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Get Speed and Efficiency with Azure CI/CD Pipelines for AKS

Continuous Integration and Continuous Deployment (CI/CD) development methods took the technology world by storm a little over a decade ago, offering developers and teams a path for sidestepping the cumbersome manual updating processes that often plagued software releases with flaws. Since then, the world’s software development platforms have increased the CI/CD tools they offer to developers to ship new features quickly and sustainably, with Microsoft Azure leading the way. I recently hosted a 2bcloud webinar to coach developers on how to utilize Azure CI/CD pipelines to maximize their speed and efficiency in releasing features and updates. In this blog, we’ll unpack what CI/CD pipelines are, why they are so useful, and give a brief overview on how to create CI/CD pipelines in Azure. 


What is a CI/CD pipeline, and why is it useful?

The CI/CD pipeline is an automation pipeline that helps developers accelerate and scale their software development at a pace that was previously unimaginable. The pipeline’s reflexive nature builds a seamless bridge between development and operations, creating a stable operations environment that can process fast and frequent changes in code.  

To better understand this pipeline, we should break down and define its components. CI stands for continuous integration. This development process triggers automatic building, testing, and deployment scripts that act as a quality assurance inspector, ensuring that new code is reliable and immediately integrated into repositories. The rapid integration of reliable code enables developers to frequently deploy large-scale changes and updates, with far less incidence of error.  

CD stands for continuous deployment. Think of the CD like a traffic cop, directing the deployment of validated CI codes to various production environments. Codes that are validated through the CI pipeline can be immediately applied and deployed to the end user’s environment, driving faster production deployments and updates that can be immediately felt by the end-user. Whereas developers once had to aggregate and merge all software updates into one large batch and then implement them across the board in order to roll out a new version, CI/CD pipelines enable greater flexibility in the product lifecycle, allowing developers to respond to product issues in real-time and make small or large changes quickly and frequently. In this way, the CI/CD pipeline is something of a miracle tool for creating agility and stability all at once.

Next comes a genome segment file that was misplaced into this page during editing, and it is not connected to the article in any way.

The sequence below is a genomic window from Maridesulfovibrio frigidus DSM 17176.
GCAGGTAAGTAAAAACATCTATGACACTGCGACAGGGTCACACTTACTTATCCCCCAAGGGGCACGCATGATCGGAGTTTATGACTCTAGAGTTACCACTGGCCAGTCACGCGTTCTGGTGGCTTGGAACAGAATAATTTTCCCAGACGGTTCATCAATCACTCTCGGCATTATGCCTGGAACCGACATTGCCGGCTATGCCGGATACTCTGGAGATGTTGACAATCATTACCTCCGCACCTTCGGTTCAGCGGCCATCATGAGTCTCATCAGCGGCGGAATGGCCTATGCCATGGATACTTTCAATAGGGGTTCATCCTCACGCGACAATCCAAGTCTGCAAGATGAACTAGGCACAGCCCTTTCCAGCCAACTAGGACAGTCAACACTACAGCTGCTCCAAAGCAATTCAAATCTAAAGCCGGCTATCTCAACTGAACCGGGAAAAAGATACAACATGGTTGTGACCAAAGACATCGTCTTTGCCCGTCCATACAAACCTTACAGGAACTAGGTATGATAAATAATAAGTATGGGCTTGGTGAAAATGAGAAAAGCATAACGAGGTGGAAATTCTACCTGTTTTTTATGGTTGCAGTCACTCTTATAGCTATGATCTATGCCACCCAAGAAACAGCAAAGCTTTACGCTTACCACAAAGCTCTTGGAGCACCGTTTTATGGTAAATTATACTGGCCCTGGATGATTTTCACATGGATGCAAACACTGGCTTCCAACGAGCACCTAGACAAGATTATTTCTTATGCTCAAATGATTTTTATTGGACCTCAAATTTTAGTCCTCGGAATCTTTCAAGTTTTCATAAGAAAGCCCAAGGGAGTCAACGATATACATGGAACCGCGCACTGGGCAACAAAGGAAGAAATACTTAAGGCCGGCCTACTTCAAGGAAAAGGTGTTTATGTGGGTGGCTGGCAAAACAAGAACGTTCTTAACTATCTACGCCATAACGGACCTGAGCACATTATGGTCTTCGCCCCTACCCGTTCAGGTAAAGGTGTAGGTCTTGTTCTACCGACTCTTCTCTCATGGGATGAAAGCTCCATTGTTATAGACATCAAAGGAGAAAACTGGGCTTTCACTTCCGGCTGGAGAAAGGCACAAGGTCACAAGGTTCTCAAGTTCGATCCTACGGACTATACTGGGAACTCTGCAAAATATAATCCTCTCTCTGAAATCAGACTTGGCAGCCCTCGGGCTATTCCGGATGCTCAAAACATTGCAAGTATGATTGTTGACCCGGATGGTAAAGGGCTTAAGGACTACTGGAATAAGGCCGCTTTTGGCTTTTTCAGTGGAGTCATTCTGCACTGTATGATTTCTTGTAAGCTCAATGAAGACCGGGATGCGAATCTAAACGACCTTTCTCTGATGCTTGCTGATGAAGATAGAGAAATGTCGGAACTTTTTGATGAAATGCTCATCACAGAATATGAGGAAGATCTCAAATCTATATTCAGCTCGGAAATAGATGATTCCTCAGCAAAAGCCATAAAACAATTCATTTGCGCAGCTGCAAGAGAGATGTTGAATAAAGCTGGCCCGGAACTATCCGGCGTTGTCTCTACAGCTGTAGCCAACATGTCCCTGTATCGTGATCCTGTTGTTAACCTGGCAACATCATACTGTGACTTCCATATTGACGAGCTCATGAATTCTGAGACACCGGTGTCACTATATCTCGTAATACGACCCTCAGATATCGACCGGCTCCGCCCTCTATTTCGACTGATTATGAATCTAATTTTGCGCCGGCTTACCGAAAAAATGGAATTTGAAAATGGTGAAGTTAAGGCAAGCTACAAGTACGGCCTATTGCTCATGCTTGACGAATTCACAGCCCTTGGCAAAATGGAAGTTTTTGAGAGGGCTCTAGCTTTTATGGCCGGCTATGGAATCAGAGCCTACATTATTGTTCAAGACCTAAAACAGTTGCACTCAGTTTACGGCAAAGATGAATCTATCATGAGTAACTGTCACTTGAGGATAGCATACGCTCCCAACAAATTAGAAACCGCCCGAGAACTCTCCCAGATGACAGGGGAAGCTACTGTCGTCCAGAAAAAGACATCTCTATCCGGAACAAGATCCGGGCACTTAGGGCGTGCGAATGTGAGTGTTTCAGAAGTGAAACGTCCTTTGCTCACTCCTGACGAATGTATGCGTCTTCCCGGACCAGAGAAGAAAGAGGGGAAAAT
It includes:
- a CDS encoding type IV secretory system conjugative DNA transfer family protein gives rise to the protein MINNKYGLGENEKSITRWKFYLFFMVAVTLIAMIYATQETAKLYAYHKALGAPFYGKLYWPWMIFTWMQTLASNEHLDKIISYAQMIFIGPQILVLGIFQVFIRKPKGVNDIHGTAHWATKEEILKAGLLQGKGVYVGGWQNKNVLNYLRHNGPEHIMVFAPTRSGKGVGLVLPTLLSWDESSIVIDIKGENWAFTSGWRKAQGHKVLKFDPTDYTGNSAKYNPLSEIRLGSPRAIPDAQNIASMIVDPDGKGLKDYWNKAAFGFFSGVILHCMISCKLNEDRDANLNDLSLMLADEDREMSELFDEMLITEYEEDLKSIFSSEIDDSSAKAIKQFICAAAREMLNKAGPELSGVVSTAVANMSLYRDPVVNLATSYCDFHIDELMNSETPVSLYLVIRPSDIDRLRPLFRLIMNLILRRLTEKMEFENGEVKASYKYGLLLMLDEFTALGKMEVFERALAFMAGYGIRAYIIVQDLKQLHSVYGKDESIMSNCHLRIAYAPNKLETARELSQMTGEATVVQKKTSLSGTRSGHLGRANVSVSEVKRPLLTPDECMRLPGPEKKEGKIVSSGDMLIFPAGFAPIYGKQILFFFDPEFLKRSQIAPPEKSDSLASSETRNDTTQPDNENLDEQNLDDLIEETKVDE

Now that I’ve excited you about all you stand to gain with CI/CD DevOps methods, let’s learn a bit about how to implement these practices in Azure with their Azure DevOps CI/CD pipelines. 


Building CI/CD Pipelines

The Azure DevOps portal guides users through the entire building process of the CI/CD pipeline, sparing you a lot of legwork with automated building tools and pipeline templates. To start building the pipeline, you’ll need some basic elements: source code, an ASP, and the IP addresses of your Azure Kubernetes containers (those can be accessed throughout the development process).  The program will steer you to input the information it needs throughout the pipeline’s creation, so you don’t need to have all this information ready from the beginning, though it can help to speed the process along. 

When you start a new pipeline, the program prompts you to select your code repository from a local or online repository, such as GitHub. Once you’ve designated a code repository, the system offers a number of pipeline templates based on the code it finds there. You also have the option to build a pipeline from scratch (don’t worry, the automation options will still be there too).

Once you select a pipeline, Azure will bring up the cloned code repository and allow you to write CI trigger commands, which can be scripts, jobs, tasks, and more. These commands include a number of functions that your pipeline can continuously perform at scale, such as fetching code from a repository, running unit tests, compiling applications, and more. Essentially, in this part of the process, you are writing and validating the build, test, and deployment codes that will be continuously integrated into your product. As you establish the CI pipeline’s trigger commands, you will specify which “agent” (meaning the virtual machine or server) from which you want your commands to run. This is where the CI pipeline development (which consists of commands) merges with the CD pipeline development, which deals more with allocation across environments. Once you’ve tested and validated your CI commands, you “seal the deal” by committing the code and “releasing” the CI/CD pipeline to production. Later, you can configure various monitoring tools in Azure to ensure that your pipeline is as optimal as possible. 


If you’re interested in taking a deep dive into the process of developing CI/CD pipelines, tune into our webinar, or put your questions to a 2bcloud certified Azure expert by writing to us at [email protected]